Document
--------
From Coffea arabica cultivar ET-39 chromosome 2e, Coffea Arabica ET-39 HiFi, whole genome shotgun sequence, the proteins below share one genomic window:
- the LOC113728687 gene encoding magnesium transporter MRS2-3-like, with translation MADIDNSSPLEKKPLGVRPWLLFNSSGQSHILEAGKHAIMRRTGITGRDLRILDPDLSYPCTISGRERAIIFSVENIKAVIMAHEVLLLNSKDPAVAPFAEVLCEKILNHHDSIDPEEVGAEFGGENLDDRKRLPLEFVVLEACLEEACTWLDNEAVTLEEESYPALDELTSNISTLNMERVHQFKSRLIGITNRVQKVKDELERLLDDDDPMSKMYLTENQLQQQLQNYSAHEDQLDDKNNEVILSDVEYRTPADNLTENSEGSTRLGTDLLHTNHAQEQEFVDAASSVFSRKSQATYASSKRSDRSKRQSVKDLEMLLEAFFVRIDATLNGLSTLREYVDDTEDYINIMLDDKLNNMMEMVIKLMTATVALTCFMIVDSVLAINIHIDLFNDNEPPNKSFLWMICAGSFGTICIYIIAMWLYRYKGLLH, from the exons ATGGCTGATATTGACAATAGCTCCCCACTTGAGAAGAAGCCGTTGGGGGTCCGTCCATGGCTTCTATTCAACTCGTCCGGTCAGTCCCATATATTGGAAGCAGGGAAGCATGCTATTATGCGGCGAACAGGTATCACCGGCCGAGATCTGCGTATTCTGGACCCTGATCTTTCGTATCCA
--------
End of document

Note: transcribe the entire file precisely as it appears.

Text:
From Coffea arabica cultivar ET-39 chromosome 2e, Coffea Arabica ET-39 HiFi, whole genome shotgun sequence, the proteins below share one genomic window:
- the LOC113728687 gene encoding magnesium transporter MRS2-3-like, with translation MADIDNSSPLEKKPLGVRPWLLFNSSGQSHILEAGKHAIMRRTGITGRDLRILDPDLSYPCTISGRERAIIFSVENIKAVIMAHEVLLLNSKDPAVAPFAEVLCEKILNHHDSIDPEEVGAEFGGENLDDRKRLPLEFVVLEACLEEACTWLDNEAVTLEEESYPALDELTSNISTLNMERVHQFKSRLIGITNRVQKVKDELERLLDDDDPMSKMYLTENQLQQQLQNYSAHEDQLDDKNNEVILSDVEYRTPADNLTENSEGSTRLGTDLLHTNHAQEQEFVDAASSVFSRKSQATYASSKRSDRSKRQSVKDLEMLLEAFFVRIDATLNGLSTLREYVDDTEDYINIMLDDKLNNMMEMVIKLMTATVALTCFMIVDSVLAINIHIDLFNDNEPPNKSFLWMICAGSFGTICIYIIAMWLYRYKGLLH, from the exons ATGGCTGATATTGACAATAGCTCCCCACTTGAGAAGAAGCCGTTGGGGGTCCGTCCATGGCTTCTATTCAACTCGTCCGGTCAGTCCCATATATTGGAAGCAGGGAAGCATGCTATTATGCGGCGAACAGGTATCACCGGCCGAGATCTGCGTATTCTGGACCCTGATCTTTCGTATCCA